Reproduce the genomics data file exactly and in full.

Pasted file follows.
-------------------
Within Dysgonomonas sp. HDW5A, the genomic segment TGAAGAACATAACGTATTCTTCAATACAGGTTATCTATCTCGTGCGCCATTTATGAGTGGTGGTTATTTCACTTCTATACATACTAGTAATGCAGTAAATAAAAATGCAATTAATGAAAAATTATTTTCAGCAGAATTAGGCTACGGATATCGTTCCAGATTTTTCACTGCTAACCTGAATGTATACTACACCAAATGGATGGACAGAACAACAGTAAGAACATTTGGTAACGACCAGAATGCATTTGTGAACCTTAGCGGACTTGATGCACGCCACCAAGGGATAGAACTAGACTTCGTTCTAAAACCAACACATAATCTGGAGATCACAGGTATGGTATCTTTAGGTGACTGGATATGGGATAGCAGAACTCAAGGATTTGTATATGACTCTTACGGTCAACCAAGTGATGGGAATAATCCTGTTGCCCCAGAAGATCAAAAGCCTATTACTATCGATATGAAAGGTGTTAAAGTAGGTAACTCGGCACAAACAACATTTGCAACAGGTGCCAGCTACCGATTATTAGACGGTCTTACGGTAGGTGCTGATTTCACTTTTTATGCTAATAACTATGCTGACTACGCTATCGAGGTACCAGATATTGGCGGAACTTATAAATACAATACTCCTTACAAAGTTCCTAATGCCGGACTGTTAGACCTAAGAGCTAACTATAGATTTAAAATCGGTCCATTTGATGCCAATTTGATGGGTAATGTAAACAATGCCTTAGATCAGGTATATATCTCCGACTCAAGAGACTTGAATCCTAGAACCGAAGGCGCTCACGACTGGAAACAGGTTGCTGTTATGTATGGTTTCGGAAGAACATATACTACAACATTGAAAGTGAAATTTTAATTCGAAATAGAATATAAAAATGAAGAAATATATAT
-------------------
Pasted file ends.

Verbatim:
Within Dysgonomonas sp. HDW5A, the genomic segment TGAAGAACATAACGTATTCTTCAATACAGGTTATCTATCTCGTGCGCCATTTATGAGTGGTGGTTATTTCACTTCTATACATACTAGTAATGCAGTAAATAAAAATGCAATTAATGAAAAATTATTTTCAGCAGAATTAGGCTACGGATATCGTTCCAGATTTTTCACTGCTAACCTGAATGTATACTACACCAAATGGATGGACAGAACAACAGTAAGAACATTTGGTAACGACCAGAATGCATTTGTGAACCTTAGCGGACTTGATGCACGCCACCAAGGGATAGAACTAGACTTCGTTCTAAAACCAACACATAATCTGGAGATCACAGGTATGGTATCTTTAGGTGACTGGATATGGGATAGCAGAACTCAAGGATTTGTATATGACTCTTACGGTCAACCAAGTGATGGGAATAATCCTGTTGCCCCAGAAGATCAAAAGCCTATTACTATCGATATGAAAGGTGTTAAAGTAGGTAACTCGGCACAAACAACATTTGCAACAGGTGCCAGCTACCGATTATTAGACGGTCTTACGGTAGGTGCTGATTTCACTTTTTATGCTAATAACTATGCTGACTACGCTATCGAGGTACCAGATATTGGCGGAACTTATAAATACAATACTCCTTACAAAGTTCCTAATGCCGGACTGTTAGACCTAAGAGCTAACTATAGATTTAAAATCGGTCCATTTGATGCCAATTTGATGGGTAATGTAAACAATGCCTTAGATCAGGTATATATCTCCGACTCAAGAGACTTGAATCCTAGAACCGAAGGCGCTCACGACTGGAAACAGGTTGCTGTTATGTATGGTTTCGGAAGAACATATACTACAACATTGAAAGTGAAATTTTAATTCGAAATAGAATATAAAAATGAAGAAATATATAT